Middle East cannot afford another war, it will be 'disastrous' for Pakistan, PM Khan warns
Islamabad is making every effort to defuse regional tensions between Iran and Saudi Arabia because if they spiral out of control, it could spell disaster for Pakistan, the country's PM has warned.
While the Saudi Kingdom is "one of Pakistan's greatest friends," Islamabad has "always maintained a good relationship" with Tehran, and it won't take sides in the longstanding row as the two rival powers vie for dominance in the region, Prime Minister Imran Khan told Deutsche Welle on Thursday.
Therefore, a military conflict between Saudi Arabia and Iran would be disastrous for Pakistan. We are trying our best to make sure that ties between these two countries do not deteriorate
While hinting that Islamabad may be poised to act as a mediator, Khan said that the region cannot "afford another conflict."
In wake of the US drone strike on January 3 that killed an Iranian top commander, Qassem Soleimani, followed by Tehran's retaliatory attack on Al Asad airbase in Iraq, which houses US troops, Khan has been vocal about the need to de-escalate the situation in the region as tensions near boiling point.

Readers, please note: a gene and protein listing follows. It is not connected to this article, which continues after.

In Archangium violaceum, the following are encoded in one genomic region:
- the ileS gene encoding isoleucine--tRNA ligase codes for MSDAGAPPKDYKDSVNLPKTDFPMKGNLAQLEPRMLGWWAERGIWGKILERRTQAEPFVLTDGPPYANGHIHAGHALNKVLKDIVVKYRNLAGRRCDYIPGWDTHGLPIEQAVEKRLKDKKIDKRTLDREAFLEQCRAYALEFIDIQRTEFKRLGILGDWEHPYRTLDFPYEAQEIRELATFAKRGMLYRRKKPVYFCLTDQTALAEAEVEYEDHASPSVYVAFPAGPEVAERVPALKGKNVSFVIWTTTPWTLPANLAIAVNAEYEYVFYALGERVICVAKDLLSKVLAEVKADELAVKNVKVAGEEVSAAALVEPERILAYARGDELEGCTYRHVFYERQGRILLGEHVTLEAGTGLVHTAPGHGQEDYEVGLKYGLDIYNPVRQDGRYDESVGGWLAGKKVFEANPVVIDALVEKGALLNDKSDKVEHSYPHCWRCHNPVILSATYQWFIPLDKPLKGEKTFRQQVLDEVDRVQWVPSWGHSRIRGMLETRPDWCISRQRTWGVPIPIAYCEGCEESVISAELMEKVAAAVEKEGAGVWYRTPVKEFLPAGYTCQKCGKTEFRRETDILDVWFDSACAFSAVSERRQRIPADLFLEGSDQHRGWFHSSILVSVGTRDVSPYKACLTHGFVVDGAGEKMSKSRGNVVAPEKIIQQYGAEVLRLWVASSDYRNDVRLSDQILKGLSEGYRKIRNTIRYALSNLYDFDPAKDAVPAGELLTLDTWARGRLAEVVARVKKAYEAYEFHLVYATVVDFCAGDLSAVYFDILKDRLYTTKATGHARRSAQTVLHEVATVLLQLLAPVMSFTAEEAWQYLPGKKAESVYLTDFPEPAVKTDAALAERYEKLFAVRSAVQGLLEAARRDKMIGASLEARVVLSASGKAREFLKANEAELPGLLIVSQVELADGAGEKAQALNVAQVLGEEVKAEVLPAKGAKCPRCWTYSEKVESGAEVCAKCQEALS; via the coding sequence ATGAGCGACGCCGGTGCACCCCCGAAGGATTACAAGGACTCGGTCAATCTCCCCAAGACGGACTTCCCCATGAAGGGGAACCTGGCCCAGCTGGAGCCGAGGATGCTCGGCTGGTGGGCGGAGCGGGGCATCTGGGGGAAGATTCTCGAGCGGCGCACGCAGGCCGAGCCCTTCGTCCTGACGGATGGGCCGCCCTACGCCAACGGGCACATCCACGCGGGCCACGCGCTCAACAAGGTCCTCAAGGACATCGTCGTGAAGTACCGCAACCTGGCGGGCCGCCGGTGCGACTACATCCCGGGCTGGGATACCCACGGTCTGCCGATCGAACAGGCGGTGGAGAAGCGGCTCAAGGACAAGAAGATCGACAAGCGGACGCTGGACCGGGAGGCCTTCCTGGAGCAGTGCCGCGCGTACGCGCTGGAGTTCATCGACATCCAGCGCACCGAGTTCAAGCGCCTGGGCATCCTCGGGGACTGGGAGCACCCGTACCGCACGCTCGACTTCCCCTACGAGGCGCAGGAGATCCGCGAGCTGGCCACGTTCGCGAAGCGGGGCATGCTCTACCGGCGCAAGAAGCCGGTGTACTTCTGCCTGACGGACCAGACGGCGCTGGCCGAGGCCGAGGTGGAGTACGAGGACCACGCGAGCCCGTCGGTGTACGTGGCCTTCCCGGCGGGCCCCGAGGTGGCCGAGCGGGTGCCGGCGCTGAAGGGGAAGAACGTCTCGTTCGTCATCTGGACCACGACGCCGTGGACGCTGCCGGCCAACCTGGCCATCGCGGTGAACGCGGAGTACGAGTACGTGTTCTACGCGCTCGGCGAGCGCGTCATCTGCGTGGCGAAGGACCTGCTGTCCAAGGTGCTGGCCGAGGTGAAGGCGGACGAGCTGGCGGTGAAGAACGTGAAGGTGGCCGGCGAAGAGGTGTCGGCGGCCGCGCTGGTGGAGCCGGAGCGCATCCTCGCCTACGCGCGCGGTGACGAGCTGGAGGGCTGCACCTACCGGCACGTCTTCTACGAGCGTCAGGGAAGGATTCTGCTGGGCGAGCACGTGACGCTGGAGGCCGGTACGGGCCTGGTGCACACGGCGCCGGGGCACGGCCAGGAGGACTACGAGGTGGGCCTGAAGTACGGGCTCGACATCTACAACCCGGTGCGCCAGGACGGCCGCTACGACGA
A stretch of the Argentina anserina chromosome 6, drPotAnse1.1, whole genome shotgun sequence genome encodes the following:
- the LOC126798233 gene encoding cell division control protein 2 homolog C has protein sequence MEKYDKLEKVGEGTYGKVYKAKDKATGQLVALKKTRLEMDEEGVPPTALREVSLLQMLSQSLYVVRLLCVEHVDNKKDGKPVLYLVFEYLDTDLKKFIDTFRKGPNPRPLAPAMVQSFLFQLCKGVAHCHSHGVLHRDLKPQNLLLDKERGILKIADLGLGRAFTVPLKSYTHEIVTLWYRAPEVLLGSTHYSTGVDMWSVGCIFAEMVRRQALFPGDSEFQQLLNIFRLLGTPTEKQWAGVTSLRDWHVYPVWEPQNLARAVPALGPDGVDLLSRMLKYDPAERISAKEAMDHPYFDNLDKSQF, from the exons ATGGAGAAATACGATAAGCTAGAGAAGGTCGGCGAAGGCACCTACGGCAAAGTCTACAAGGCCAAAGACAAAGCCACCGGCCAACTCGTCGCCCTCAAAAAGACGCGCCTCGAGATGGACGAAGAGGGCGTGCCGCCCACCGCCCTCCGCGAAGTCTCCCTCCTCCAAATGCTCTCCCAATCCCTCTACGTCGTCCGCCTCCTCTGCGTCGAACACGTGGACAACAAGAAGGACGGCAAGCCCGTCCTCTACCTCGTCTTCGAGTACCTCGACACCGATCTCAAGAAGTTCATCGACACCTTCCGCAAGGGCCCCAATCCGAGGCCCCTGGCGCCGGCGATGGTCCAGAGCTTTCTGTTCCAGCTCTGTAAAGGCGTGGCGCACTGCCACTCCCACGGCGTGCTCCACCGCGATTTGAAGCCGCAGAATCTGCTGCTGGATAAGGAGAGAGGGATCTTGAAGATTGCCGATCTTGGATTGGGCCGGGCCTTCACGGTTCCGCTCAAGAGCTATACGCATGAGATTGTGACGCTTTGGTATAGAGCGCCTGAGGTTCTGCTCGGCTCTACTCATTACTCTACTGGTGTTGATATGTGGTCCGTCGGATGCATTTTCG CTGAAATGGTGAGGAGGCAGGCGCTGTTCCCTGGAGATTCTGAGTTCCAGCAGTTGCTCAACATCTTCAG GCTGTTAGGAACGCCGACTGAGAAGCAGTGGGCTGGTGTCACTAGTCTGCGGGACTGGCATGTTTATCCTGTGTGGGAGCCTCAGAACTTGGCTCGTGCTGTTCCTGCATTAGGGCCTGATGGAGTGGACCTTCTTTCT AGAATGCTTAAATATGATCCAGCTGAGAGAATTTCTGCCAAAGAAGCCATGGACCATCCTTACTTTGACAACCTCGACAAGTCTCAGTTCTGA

As part of his diplomatic push, Khan last week ordered Foreign Minister Mahmood Qureshi to meet with his counterparts in Iran, the US and Saudi Arabia, declaring that Pakistan was "ready to play its role for peace" but "can never again be part of any war."
Soleimani's assassination and Iran's retaliatory strike brought the simmering tensions between Tehran and Washington to what many feared was the brink of an all-out war.Also on rt.com 'Pakistan can never again be part of any war': Islamabad calls for international dialogue to reduce US-Iran tensions
The flare-up saw Iran accidentally shooting down a Ukrainian passenger jet near Tehran, a tragic mishap for which the Islamic Republic profusely apologized, while blaming Washington for instigating the crisis.
While the situation has calmed somewhat since then, Tehran said it would not enter into any talks with Washington until it apologizes for previous wrongdoings and makes amends for its disruptive activity in the region.
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